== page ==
Los Angeles Mayor Antonio Villaraigosa was scheduled to address the gathering but at the last minute could not attend. Consequently, following Father Estrada’s blessing, a representative spoke on the Mayor’s behalf. After assuring the audience of the Mayor’s full commitment to the Siqueiros mural project, she promised those gathered that by “the end of this summer, there will be a groundbreaking ceremony to start this project.”

Here I must note a statement that the Getty’s Timothy P. Whalen gave the press at the event, explaining that once there is a groundbreaking, it will take 18 to 24 months to complete the construction of the center, now scheduled to be finished by 2013.

The Mayor’s representative was followed by L.A. Councilmember José Luis Huizar of the 14th District, who delivered an address further confirming the city government’s devotion to seeing the Siqueiros mural project completed. He told those gathered that “We have to uncover this beautiful mural and show it to the world.” Following Councilmember Huizar was California State Assembly Member, Kevin De León, of the 45th Assembly District of Los Angeles.

Assemblyman De León told a humorous but heartfelt story about how he came to discover the América Tropical mural. Mr. De León has a friend with access to the Italian Hall, the building on Olvera Street where Siqueiros painted his mural on the exterior of the second floor rooftop. The friend kept telling De León about the rooftop mural by Siqueiros, but the Assemblyman simply did not believe the story. One day that friend arranged to have De León visit the Italian Hall, and upon entering the building and surveying the dust, disrepair, and general disorder of the historic site (which is presently closed to the public), De León became convinced his friend was playing a practical joke on him – until the two made their way to the rooftop.

When De León set his eyes upon the mural that he never knew existed, he was, in his own words, “blown away.” He described his discovery as a life changing experience, and ended his address by vowing to do everything within his means to see the Siqueiros Mural And Interpretive Center brought to completion. “América Tropical,” De León said “is a treasure we must preserve.”

In this 1933 photograph of Olvera Street, the whitewashed Siqueiros mural América Tropical, can be seen in the upper right half of the photo. The authorities whitewashed the part of the mural that could be seen from the street – which is seen here as a large blank space. City authorities later obliterated the entire mural with whitewash. Photo/Los Angeles Times archives.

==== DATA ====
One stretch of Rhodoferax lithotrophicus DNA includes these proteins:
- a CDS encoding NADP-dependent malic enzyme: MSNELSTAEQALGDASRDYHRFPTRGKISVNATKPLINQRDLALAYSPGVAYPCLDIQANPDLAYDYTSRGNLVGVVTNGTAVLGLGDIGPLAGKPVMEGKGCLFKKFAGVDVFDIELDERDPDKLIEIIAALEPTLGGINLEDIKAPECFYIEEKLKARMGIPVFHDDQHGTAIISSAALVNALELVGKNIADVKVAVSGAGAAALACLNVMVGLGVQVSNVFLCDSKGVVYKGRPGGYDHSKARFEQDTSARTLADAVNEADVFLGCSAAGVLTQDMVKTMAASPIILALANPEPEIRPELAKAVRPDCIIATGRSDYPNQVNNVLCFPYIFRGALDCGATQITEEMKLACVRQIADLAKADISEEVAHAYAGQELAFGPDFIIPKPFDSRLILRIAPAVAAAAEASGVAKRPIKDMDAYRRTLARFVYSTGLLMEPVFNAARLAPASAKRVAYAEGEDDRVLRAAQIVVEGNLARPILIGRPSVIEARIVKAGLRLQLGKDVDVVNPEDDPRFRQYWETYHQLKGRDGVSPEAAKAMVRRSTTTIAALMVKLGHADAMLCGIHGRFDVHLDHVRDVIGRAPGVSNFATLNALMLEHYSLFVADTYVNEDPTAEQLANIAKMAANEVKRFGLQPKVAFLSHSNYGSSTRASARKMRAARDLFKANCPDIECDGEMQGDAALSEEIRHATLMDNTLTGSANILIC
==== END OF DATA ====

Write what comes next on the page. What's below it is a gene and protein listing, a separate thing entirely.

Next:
In this 1933 photo of Olvera Street, the whitewashed Siqueiros mural América Tropical, can be seen in the upper right half of the photo. The authorities whitewashed the part of the mural that could be seen from the street – seen here as a large blank space. City authorities later obliterated the entire mural with whitewash. Photo/Los Angeles Times archives.

Assemblyman De León’s presentation wrapped up the formal statements issued by members of the city’s government, and the audience then began to receive details on the progress of the Mural And Interpretive Center project. I am certain that, as someone who has followed the story of América Tropical since the late 1960s, I was not alone in feeling a sense of astonishment that at long last the mural was actually being brought back to life; that its regeneration was backed by the City of Los Angeles and the prestigious Getty museum, and that the mural would rightly take its place as a major historic site for L.A. and for the international arts community.

Leslie Rainer, a conservator at the Getty Museum’s Getty Conservation Institute (GCI), was introduced, and her Powerpoint presentation ran through the history of the mural, with a focus on the GCI’s involvement in the mural’s preservation, which began in earnest in 1989. Rainer gave a step by step account of GCI efforts over the years; seismic retrofitting of the wall on which the masterwork is painted, the installment of rigid protection panels over the mural to shield it from the elements, the stabilizing of the mural with protective chemicals, and the analysis of the paints Siqueiros used in creating his mural. Here the artist left conservators a vexing challenge, and while Ms. Rainer did not go into those details, I will share the particulars as I understand them.